Differences in receipt of opioid agonist treatment and time to enter treatment for opioid use disorder among specialty addiction programs in the United States, 2014-17


Autoři: Justin C. Yang aff001;  Andres Roman-Urrestarazu aff001;  Carol Brayne aff001
Působiště autorů: Department of Public Health & Primary Care, Institute of Public Health, University of Cambridge, Cambridge, England, United Kingdom aff001;  Department and Epidemiology and Applied Clinical Research, Division of Psychiatry, Faculty of Brain Sciences, University College London, London, England, United Kingdom aff002;  Department of International Health, Care and Public Health Research Institute, Faculty of Health, Medicine and Life Sciences, Maastricht University, Maastricht, The Netherlands aff003
Vyšlo v časopise: PLoS ONE 14(12)
Kategorie: Research Article
doi: 10.1371/journal.pone.0226349

Souhrn

Background

Access to adequate treatment for opioid use disorder (OUD) has been a high priority among American policymakers. Elucidation of the sociodemographic and institutional differences associated with the use, or lack thereof, of opioid agonist therapy (OAT) provides greater clarity on who receives OAT. Timely access to care is a further consideration and bears scrutiny as well.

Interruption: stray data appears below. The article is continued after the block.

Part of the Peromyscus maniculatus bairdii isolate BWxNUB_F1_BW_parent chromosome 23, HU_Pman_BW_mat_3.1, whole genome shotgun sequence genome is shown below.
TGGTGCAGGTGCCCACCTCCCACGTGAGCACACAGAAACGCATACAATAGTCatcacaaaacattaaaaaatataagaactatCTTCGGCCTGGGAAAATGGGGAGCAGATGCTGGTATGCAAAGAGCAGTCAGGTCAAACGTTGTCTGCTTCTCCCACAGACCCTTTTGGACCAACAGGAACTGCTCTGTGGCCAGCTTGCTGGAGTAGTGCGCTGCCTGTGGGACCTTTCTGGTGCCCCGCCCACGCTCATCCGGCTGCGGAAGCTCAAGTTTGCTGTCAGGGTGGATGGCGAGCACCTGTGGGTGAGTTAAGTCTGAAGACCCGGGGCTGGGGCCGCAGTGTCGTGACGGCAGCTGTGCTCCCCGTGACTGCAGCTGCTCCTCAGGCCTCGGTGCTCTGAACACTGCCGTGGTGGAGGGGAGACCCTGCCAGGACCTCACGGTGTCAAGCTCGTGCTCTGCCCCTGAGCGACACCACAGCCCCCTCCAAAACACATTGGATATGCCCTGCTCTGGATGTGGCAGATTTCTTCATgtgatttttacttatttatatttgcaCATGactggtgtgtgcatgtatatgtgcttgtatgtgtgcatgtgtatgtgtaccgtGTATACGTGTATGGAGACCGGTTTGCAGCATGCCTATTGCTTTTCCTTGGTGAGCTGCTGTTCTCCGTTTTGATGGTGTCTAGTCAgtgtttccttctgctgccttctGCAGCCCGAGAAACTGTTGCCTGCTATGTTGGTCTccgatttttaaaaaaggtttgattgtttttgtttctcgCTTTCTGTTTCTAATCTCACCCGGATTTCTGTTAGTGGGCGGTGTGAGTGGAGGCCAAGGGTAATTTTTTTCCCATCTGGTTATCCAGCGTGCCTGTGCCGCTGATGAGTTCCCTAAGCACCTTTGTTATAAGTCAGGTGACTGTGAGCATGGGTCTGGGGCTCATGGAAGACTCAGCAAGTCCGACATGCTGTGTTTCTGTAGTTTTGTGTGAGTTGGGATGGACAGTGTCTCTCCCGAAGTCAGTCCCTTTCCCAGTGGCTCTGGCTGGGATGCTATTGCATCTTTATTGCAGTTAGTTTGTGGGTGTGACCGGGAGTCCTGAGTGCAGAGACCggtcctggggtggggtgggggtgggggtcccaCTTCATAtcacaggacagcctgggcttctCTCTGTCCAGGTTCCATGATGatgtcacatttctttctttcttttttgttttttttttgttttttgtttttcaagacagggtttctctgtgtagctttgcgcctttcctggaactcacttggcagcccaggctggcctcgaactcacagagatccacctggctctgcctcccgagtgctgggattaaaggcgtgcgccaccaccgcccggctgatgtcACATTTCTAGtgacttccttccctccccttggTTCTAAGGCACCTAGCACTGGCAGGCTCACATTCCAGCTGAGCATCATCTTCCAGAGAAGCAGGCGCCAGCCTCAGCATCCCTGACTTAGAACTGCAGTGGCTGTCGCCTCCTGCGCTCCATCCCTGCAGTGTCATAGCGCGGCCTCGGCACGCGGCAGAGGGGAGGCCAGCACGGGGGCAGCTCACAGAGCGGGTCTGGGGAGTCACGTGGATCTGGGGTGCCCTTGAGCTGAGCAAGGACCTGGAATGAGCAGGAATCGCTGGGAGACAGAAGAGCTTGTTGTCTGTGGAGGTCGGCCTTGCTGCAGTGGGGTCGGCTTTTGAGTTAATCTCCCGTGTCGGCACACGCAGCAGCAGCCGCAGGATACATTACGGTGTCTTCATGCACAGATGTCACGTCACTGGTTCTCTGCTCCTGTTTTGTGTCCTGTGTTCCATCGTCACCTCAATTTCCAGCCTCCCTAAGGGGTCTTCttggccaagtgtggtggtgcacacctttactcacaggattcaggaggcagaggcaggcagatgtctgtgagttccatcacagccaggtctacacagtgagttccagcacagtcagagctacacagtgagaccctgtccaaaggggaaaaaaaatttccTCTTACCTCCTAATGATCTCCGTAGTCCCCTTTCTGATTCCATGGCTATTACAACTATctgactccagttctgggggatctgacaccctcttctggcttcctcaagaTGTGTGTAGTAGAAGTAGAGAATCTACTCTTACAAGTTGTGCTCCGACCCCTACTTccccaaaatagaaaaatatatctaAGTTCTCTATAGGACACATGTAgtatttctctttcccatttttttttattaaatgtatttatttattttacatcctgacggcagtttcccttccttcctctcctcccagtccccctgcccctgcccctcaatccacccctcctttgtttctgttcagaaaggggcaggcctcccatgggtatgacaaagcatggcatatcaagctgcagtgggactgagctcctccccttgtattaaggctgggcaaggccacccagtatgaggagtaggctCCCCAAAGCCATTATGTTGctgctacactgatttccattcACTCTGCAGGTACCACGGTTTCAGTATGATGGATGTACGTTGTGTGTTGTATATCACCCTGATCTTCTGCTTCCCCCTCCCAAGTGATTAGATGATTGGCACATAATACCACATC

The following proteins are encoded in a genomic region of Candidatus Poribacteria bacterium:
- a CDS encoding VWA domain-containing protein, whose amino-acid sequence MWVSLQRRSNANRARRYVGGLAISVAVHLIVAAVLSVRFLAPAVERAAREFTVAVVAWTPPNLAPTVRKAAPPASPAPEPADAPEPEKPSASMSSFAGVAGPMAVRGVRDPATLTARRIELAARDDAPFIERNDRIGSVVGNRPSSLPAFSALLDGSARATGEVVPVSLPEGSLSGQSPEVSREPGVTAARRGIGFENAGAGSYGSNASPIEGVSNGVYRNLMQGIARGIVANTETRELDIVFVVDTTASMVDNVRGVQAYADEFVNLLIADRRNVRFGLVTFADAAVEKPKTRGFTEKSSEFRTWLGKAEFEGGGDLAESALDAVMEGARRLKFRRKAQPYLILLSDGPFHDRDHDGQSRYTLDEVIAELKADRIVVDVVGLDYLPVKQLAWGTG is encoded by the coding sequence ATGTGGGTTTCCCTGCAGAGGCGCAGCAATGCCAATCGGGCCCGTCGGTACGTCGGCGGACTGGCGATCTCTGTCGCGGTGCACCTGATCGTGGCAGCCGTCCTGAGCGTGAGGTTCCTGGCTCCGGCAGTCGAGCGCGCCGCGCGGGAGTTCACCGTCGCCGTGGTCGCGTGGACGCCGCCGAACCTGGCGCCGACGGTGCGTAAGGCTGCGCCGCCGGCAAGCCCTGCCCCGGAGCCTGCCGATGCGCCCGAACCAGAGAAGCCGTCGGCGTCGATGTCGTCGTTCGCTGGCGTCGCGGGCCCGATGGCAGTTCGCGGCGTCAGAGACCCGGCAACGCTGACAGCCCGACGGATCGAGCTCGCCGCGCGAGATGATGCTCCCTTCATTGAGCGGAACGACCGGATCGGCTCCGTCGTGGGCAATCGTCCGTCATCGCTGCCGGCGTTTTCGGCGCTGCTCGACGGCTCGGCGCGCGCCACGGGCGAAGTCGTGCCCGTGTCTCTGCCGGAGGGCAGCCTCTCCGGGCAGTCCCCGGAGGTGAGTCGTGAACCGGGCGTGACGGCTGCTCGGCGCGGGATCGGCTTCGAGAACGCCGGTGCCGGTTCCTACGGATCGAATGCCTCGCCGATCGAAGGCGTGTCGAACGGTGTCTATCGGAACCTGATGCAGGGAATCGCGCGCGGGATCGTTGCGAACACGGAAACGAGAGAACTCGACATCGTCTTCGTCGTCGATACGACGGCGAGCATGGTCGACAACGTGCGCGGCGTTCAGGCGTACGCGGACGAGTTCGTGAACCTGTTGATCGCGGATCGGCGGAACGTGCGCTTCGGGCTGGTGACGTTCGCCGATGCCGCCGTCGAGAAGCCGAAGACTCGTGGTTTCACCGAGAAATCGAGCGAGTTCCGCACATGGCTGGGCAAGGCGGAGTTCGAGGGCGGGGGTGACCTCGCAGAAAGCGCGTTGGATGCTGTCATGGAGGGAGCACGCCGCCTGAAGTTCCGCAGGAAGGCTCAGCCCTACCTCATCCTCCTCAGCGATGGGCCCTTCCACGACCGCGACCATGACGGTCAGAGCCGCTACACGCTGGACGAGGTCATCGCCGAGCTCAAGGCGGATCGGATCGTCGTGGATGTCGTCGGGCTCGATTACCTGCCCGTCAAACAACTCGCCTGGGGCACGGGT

Methods

We draw upon data from the Treatment Episode Data Set—Admissions (TEDS-A) to analyse the relationship between sociodemographic and institutional characteristics and the receipt of opioid agonist treatments and time waiting to enter treatment.

Results

Estimates from logistic regression models highlight certain groups which show lower odds of receipt of OAT, including those in precarious housing arrangements, those unemployed or not otherwise in the labor force, and those referred by drug abuse care providers, educational institutions, employers, and the criminal justice system. Groups which showed higher odds of waiting over a week to enter treatment included those who were separated, divorced, or widowed, those working part-time, and those referred by drug abuse care providers, employers, and the criminal justice system.

Conclusion

Given the efficacy of OAT and the adverse outcomes associated with long waiting times, coordinated effort is needed to understand why these differences persist and how they may be addressed through appropriate policy responses.

Klíčová slova:

Alcohols – Employment – Medicare – Native American people – Opioids – Outpatients – Socioeconomic aspects of health – Veteran care


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Článek vyšel v časopise

PLOS One


2019 Číslo 12